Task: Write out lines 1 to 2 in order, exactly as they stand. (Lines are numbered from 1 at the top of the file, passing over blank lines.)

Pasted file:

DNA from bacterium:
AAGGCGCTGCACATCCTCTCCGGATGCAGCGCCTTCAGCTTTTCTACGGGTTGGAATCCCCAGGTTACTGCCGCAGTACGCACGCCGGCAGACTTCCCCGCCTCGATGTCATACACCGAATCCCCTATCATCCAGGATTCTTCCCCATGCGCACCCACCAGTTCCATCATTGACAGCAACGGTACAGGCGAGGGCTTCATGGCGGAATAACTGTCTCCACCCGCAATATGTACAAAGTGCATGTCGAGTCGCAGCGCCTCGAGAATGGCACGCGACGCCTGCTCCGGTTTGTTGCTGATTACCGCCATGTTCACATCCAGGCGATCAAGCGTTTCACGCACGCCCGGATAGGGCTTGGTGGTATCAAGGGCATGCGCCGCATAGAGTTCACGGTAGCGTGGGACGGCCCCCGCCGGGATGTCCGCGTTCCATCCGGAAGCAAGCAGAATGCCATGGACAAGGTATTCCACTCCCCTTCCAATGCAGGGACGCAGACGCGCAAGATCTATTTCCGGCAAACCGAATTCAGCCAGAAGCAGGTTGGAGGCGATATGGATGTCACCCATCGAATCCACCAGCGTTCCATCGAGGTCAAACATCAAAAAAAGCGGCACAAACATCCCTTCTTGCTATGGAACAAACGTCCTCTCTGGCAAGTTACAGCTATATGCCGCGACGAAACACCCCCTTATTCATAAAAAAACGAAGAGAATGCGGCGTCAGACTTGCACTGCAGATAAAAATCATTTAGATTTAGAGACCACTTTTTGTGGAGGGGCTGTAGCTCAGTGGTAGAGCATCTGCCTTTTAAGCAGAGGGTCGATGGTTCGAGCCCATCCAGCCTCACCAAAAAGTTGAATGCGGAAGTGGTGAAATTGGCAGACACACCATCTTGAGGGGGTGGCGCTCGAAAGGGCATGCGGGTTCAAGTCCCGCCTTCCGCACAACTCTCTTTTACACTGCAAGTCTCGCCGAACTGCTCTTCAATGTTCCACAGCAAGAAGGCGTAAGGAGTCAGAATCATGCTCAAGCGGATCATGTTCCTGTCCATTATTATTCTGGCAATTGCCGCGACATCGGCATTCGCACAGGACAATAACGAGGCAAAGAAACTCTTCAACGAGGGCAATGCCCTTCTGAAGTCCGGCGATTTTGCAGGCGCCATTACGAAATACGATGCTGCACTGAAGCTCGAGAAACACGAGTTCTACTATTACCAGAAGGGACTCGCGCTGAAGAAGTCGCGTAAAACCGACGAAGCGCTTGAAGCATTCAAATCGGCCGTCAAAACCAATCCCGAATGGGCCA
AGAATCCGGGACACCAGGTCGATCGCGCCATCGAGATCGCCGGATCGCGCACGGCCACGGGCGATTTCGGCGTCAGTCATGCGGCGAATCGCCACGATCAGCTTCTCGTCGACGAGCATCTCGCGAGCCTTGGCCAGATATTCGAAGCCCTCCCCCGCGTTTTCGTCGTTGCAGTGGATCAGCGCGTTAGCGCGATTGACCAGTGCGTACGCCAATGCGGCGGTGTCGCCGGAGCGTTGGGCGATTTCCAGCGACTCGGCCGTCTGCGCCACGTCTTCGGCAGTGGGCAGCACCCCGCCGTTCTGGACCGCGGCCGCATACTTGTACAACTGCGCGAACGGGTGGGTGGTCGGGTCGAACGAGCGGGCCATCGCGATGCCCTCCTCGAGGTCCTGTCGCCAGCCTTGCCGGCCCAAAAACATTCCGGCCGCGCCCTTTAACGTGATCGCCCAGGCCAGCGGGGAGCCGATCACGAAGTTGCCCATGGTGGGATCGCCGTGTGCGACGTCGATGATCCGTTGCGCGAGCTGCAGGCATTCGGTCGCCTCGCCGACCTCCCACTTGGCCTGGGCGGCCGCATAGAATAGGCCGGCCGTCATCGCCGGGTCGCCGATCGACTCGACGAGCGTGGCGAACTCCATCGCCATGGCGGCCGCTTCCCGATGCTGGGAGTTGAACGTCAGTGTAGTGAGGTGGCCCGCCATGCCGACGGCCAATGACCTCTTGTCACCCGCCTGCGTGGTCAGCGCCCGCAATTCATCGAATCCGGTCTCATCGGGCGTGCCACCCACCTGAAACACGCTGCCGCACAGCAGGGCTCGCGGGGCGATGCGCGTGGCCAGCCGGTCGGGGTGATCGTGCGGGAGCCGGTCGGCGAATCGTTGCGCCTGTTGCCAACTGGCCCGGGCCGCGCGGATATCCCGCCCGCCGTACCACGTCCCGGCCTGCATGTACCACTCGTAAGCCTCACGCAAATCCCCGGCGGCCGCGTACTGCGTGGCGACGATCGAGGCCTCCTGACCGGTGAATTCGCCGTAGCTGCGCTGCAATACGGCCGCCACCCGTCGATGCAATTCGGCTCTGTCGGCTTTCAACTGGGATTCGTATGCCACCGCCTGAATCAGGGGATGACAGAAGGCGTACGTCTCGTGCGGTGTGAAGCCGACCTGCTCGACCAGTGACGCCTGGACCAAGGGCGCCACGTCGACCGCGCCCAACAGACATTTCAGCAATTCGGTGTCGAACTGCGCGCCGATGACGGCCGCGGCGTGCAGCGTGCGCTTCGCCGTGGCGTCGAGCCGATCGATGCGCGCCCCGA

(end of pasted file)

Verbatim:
DNA from bacterium:
AAGGCGCTGCACATCCTCTCCGGATGCAGCGCCTTCAGCTTTTCTACGGGTTGGAATCCCCAGGTTACTGCCGCAGTACGCACGCCGGCAGACTTCCCCGCCTCGATGTCATACACCGAATCCCCTATCATCCAGGATTCTTCCCCATGCGCACCCACCAGTTCCATCATTGACAGCAACGGTACAGGCGAGGGCTTCATGGCGGAATAACTGTCTCCACCCGCAATATGTACAAAGTGCATGTCGAGTCGCAGCGCCTCGAGAATGGCACGCGACGCCTGCTCCGGTTTGTTGCTGATTACCGCCATGTTCACATCCAGGCGATCAAGCGTTTCACGCACGCCCGGATAGGGCTTGGTGGTATCAAGGGCATGCGCCGCATAGAGTTCACGGTAGCGTGGGACGGCCCCCGCCGGGATGTCCGCGTTCCATCCGGAAGCAAGCAGAATGCCATGGACAAGGTATTCCACTCCCCTTCCAATGCAGGGACGCAGACGCGCAAGATCTATTTCCGGCAAACCGAATTCAGCCAGAAGCAGGTTGGAGGCGATATGGATGTCACCCATCGAATCCACCAGCGTTCCATCGAGGTCAAACATCAAAAAAAGCGGCACAAACATCCCTTCTTGCTATGGAACAAACGTCCTCTCTGGCAAGTTACAGCTATATGCCGCGACGAAACACCCCCTTATTCATAAAAAAACGAAGAGAATGCGGCGTCAGACTTGCACTGCAGATAAAAATCATTTAGATTTAGAGACCACTTTTTGTGGAGGGGCTGTAGCTCAGTGGTAGAGCATCTGCCTTTTAAGCAGAGGGTCGATGGTTCGAGCCCATCCAGCCTCACCAAAAAGTTGAATGCGGAAGTGGTGAAATTGGCAGACACACCATCTTGAGGGGGTGGCGCTCGAAAGGGCATGCGGGTTCAAGTCCCGCCTTCCGCACAACTCTCTTTTACACTGCAAGTCTCGCCGAACTGCTCTTCAATGTTCCACAGCAAGAAGGCGTAAGGAGTCAGAATCATGCTCAAGCGGATCATGTTCCTGTCCATTATTATTCTGGCAATTGCCGCGACATCGGCATTCGCACAGGACAATAACGAGGCAAAGAAACTCTTCAACGAGGGCAATGCCCTTCTGAAGTCCGGCGATTTTGCAGGCGCCATTACGAAATACGATGCTGCACTGAAGCTCGAGAAACACGAGTTCTACTATTACCAGAAGGGACTCGCGCTGAAGAAGTCGCGTAAAACCGACGAAGCGCTTGAAGCATTCAAATCGGCCGTCAAAACCAATCCCGAATGGGCCA